Skip to main content

National statements

Challenges to Youth Development, Statement by Stephen Smith, Minister for Defence

Thematic issues

  • Conflict Prevention
  • Middle East
  • Peacebuilding
  • Sierra Leone
  • Women

Challenges to Youth Development

Statement by the Hon Stephen Smith Minister for
Defence

Thank you Mr Chair,

As Australia's Minister for Defence and former Foreign Minister, I am
pleased to be involved in today's discussion. My experiences in both roles
have reinforced for me how critical this set of issues are to economic and social
growth and to national and regional stability and security.

Young people are crucial to any nation's economic and social prosperity.
Seriously addressing issues of the utmost importance to youth –access
to education and healthcare, employment, and participation in decision making
– will not only help them to shape their own futures, but also shape a
nation's future. For these reasons I am pleased our 2011 Youth Ambassador,
Benson Saulo, is here to participate in the high level meeting.

As Australia's Defence Minister, I am acutely aware that the lack of
economic opportunities for youth plays a significant role in creating conditions
for instability and conflict. Australia has learned this through our close engagement
in preventing and responding to conflicts in our own region. Genuinely integrating
youth in all aspects of economic and social development is a key element in
global stability. We have seen the adverse consequences of the lack of opportunities
for youth in every region of the world, including in the Middle East and Africa.

Conflict, but conflict and instability itself present significant challenges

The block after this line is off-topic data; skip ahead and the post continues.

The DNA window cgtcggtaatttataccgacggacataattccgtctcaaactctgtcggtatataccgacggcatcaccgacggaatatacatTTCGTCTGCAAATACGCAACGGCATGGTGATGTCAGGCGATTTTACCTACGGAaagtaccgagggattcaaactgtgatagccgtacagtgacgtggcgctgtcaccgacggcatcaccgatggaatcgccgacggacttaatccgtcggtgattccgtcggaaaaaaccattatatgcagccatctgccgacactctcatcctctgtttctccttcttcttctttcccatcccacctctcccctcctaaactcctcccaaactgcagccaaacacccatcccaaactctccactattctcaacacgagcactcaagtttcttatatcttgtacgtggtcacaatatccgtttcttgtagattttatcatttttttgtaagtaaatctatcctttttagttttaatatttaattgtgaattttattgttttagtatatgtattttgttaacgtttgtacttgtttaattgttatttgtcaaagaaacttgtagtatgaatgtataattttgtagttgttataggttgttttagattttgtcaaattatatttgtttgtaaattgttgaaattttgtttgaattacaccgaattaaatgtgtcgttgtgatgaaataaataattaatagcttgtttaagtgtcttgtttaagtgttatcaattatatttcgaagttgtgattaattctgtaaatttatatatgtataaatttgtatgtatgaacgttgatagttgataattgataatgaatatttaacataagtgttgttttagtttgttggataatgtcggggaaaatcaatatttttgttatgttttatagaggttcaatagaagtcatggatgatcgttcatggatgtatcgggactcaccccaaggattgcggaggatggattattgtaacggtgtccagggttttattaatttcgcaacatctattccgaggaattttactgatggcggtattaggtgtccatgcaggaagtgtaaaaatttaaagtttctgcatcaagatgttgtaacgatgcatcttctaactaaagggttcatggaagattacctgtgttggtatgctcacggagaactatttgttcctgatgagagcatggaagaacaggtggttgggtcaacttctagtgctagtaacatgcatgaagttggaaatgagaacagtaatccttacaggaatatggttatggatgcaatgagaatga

to youth development. Abduction and forced recruitment into armed groups, attacks
on schools, the perpetration and threat of rape and other forms of sexual violence,
and a general culture of fear in a community, can make youth development all
but impossible.

Young men and women have unique experiences in conflict, in part due to their
particular vulnerabilities. This also means that they have unique needs in the
aftermath to a conflict. They offer valuable perspectives as the peacebuilding
and reconstruction effort begins, including on issues like social reintegration,
reconciliation, education and economic employment opportunities.

Australia is working with the Peacebuilding Commission Fund in post-conflict
situations in Africa, where we have contributed to national agricultural development
plans to develop agricultural capabilities and help address youth unemployment
in countries such as Sierra Leone.

Australia would appreciate the panel's views on other ways in which we
can better involve youth in conflict prevention, post-conflict peacebuilding
and reconstruction efforts.

A decisive key to the future, of course, is education.

Australia knows the difference education and employment opportunities make
to the lives of youth and their communities. That is why Australia has committed
to making education its flagship sector in our efforts to help eradicate global
poverty. With a doubling of our development assistance program over the next
5 years, we could to be the world's largest bilateral donor to education
by 2015.

Australia would also welcome the panel's views on how the international
community can improve education opportunities for the world's poorest
people, thereby achieving one of the most decisive of the Millennium Development
Goals.

Last Updated: 4 June 2015
Back to top